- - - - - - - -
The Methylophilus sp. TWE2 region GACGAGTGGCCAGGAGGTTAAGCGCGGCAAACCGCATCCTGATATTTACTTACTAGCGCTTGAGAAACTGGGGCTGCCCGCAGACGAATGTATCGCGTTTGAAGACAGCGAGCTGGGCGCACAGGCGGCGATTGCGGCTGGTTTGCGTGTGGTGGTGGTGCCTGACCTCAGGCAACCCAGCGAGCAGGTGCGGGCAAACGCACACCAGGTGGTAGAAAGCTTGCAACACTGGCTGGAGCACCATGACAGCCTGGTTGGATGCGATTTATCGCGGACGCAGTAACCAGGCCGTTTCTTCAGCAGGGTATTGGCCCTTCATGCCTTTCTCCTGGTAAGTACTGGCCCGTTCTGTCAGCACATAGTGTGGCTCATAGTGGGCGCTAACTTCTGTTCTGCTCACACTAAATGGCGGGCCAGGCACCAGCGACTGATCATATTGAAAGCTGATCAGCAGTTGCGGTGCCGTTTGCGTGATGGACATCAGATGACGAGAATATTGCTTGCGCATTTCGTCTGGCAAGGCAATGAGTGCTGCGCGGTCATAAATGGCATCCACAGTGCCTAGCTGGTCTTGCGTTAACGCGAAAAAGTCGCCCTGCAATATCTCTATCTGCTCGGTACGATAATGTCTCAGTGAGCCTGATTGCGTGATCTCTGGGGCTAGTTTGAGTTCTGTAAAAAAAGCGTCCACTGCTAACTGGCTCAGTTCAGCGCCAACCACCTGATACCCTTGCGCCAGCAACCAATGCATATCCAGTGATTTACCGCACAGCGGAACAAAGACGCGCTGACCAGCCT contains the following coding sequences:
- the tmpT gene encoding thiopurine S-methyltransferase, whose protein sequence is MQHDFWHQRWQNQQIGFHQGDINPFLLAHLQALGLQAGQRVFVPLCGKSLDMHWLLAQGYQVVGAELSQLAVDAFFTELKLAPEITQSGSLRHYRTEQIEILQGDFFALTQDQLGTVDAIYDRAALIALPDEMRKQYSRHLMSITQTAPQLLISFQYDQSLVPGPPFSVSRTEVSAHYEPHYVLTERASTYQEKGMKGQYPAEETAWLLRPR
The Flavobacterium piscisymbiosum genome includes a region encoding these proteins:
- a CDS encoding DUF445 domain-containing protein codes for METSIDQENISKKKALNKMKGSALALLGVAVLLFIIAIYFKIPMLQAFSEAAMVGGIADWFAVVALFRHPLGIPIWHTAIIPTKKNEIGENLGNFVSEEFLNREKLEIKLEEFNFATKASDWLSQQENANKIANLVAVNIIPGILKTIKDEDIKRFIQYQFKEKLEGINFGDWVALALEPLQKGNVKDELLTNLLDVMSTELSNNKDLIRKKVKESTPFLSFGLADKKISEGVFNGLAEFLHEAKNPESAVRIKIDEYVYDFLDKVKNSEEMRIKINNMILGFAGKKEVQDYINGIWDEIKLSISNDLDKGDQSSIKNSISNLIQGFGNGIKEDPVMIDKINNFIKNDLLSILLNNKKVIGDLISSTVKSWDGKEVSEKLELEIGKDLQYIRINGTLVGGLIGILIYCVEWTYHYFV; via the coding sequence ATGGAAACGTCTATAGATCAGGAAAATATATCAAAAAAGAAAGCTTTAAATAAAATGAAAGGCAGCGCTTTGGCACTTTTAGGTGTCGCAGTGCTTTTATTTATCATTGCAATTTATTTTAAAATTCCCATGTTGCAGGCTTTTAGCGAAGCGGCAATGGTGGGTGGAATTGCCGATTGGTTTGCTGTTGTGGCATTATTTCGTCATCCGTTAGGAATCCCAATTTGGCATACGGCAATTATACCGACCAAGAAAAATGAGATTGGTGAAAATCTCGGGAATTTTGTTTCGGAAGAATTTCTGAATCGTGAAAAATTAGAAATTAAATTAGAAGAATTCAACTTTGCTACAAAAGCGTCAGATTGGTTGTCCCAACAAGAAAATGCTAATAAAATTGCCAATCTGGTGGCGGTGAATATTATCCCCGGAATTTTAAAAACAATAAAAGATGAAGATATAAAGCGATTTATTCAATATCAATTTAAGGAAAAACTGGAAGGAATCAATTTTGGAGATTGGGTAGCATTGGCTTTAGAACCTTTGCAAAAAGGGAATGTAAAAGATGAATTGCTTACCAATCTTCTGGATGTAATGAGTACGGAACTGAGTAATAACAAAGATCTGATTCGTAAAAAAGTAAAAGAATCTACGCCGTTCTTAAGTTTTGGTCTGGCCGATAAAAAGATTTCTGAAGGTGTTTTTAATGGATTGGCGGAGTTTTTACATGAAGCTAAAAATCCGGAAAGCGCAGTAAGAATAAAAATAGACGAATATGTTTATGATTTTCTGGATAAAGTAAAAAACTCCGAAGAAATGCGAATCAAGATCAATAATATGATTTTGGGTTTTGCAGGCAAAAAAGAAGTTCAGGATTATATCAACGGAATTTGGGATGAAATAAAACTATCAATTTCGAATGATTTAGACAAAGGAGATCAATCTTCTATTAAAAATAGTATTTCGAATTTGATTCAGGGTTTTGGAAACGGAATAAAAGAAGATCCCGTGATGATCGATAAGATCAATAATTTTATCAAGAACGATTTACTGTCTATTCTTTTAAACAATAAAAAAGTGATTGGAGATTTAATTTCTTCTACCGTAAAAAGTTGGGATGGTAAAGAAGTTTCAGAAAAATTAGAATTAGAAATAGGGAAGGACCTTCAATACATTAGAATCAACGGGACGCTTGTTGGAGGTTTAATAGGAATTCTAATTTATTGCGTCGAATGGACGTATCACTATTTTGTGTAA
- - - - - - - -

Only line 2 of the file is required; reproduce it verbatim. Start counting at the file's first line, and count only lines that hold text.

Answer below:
- the tmpT gene encoding thiopurine S-methyltransferase, whose protein sequence is MQHDFWHQRWQNQQIGFHQGDINPFLLAHLQALGLQAGQRVFVPLCGKSLDMHWLLAQGYQVVGAELSQLAVDAFFTELKLAPEITQSGSLRHYRTEQIEILQGDFFALTQDQLGTVDAIYDRAALIALPDEMRKQYSRHLMSITQTAPQLLISFQYDQSLVPGPPFSVSRTEVSAHYEPHYVLTERASTYQEKGMKGQYPAEETAWLLRPR